Totalitarianism Hannah Arendt Term Paper

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[. . .] These men and women were grimly, as they were systematically, starved and then (re)conditioned to behave inhumanly in their craving for nourishment - a "perverted animal," in Arendt's description - like Pavlov's dogs when a bell was rung. The contrived world of the concentration camp ruled out innocence as a virtue and guilt as a crime and obliterated the meanings and boundaries of innocence and guilt, right and wrong, virtue and vice and everything else relating and accruing to, or underlying the essence of being human. These abstractions ceased and vanished in them in the camp, as having no sense of these concepts and no recall or continuity with them. There, human beings were systematically, scientifically and successfully dehumanized for its own sake.

This tactical assault on human nature was carried out by the totalitarian government in the concentration camp in three ways. The first was by the most essential step of destroying the juridical or political identity of each person through disenfranchisement. By disenfranchising, the person's legal status was eliminated (Arendt), whether he was law-abiding or criminal. He or she was subjected to inconceivable torments not even the worst criminal deserved or connected to anything he or she had done. It could be for anything - for being a Jew, belonging to a dying class, being "asocial, mentally ill" or as carrier of a disease (Arendt)." The regime invented new categories if it had run out of old ones. The arbitrariness of the act was for the destruction of those individuals' civil rights as those of the whole population. This conduct was far worse than simple indoctrination or brainwashing by other tyrannies because dissent was not part of it. These creatures were purged of the capacity to dissent. In the totalitarian government's pursuit if dominating the human species unconditionally and absolutely, it had to impose this kind of conduct as a form of "discipline."

The second step was the elimination of the ingrained human capacity for conscientious choice. The human being in the concentration camp was coerced to choose between evils, such as one child over another to be murdered. It must be emphasized that the concentration camp had no contact with the outside world and no hope of being heard or saved. There was no place for martyrdom, either In it, the dead were quickly forgotten, as death was as superfluous as life (Arendt).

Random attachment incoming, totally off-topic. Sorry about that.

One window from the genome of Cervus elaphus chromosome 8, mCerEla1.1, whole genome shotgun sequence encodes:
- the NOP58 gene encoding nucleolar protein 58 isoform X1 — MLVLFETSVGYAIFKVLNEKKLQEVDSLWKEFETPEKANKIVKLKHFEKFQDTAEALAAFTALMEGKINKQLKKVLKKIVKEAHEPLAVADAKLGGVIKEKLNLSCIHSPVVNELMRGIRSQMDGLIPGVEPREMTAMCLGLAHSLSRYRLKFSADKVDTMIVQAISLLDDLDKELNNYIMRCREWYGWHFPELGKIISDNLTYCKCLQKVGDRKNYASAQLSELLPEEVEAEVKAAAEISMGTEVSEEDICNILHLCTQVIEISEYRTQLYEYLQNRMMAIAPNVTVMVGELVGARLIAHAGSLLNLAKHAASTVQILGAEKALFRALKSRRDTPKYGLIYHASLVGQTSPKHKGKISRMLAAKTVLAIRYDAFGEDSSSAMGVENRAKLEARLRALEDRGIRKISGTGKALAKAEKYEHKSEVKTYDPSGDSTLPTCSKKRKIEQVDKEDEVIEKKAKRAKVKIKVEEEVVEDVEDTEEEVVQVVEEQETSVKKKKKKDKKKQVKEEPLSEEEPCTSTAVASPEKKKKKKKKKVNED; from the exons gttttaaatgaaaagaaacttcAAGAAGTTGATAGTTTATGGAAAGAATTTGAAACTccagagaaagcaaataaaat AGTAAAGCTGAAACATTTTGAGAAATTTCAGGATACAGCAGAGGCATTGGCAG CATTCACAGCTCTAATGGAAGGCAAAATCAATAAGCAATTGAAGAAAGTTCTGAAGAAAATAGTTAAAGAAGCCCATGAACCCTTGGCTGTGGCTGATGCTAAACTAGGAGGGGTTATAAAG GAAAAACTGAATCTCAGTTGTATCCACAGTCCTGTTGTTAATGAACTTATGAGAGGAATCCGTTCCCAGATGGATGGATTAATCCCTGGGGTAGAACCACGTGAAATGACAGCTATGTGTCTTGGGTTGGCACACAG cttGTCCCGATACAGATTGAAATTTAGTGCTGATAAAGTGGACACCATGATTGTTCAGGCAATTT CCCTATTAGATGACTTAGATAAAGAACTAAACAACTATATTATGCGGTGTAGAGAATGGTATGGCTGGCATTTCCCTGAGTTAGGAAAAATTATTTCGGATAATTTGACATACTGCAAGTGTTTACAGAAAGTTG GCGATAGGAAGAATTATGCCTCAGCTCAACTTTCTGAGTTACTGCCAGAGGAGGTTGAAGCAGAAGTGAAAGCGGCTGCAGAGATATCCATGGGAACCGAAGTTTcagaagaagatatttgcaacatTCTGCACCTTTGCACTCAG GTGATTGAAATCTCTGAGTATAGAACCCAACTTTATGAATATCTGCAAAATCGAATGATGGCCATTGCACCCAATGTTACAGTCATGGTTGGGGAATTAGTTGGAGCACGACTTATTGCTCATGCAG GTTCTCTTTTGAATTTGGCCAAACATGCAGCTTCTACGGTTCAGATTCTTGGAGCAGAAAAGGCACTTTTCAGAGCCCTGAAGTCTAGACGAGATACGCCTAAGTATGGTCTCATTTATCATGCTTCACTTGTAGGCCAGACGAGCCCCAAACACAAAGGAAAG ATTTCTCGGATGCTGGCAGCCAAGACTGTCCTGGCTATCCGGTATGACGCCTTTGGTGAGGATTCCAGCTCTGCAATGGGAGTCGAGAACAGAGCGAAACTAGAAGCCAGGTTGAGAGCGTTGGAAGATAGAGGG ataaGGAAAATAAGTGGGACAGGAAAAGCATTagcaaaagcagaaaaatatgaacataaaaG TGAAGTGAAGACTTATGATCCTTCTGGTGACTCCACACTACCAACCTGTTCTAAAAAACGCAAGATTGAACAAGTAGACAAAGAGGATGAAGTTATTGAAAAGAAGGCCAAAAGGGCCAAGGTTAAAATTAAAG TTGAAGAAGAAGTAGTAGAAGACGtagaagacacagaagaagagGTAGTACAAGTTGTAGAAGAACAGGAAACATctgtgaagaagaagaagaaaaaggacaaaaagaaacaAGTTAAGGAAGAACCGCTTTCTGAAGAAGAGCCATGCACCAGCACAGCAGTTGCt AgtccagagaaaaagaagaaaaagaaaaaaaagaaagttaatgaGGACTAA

And the last step was the deletion of their individual identity and every sense of it. These organisms were herded and massed together in a common band and bond of terror and this effectively effaced any kind and hint of distinction from one another. They, thus, automatically yielded to torture and, as a result, became only heaps of insensitive, unthinking flesh. Having been deprived of spontaneity in essence, they were disabled from acting and thinking and aimlessly drifted as "zombies" until it was time to die (Arendt). This was the precise quest of Hitler's or the Nazi's totalitarian rule, so that these human subjects would cease to be sources of destruction to it. In later years at the slave labor camps of the Gulag and despite what was considered its "economic rationale," the workers were likewise starved or frozen to death and then quickly replaced by others whose lives and deaths were as superfluous as theirs.

III. As mentioned earlier, this sense of world-less-ness and the absence of a concrete selfhood and belonging-ness rendered the Mob vulnerable or inclined it to outside influence, manipulation and extreme kinds of assault. Its baseless-ness opened it to seemingly superior processes from the outside, such as becoming "integrated" into "supra-human" forces that vigorously and with logicality introduced an idea into the Mob's consciousness. The Mob mind, in which nothing stood on th way to oppose the idea introduced, would inevitably be swayed in its direction and through its processes and become changed into this "new" mode of "thinking and moving." It was this very same logicality that prevented the Mob's consciousness from accidentally perceiving and retrieving its previous capability to choose and was at the focus of the totalitarian regime.

The chief reason that made the Mob compliant to totalitarian dictates and conditioning was not the torment of political isolation, which could be deemed as the condition that deterred action (Arendt). Rather, it was the social loneliness of these uprooted and baseless, aimless masses of persons, their collective loss of common sense and personhood - in the form of community and communication - that disposed them towards ideological dictates and re-conditioning on the goals of (their basic) nature and history (Arendt). Furthermore owing to their moment-to-moment and seemingly un-ending witness of the shared experience of a common hell, they eventually acknowledged that they all had no place in this world, had no world that others guaranteed. This persistent and hopeless external reality deformed what was internal in each of them. The result was a deformation and conformity to the taunting of the totalitarian organization and, eventually, to its full and unconscionable domination of these miserable specks of humanity.

Bibliography

Arnedt, Hannah. (1973) The Origins of Totalitarianism. Paperback, new… [END OF PREVIEW]

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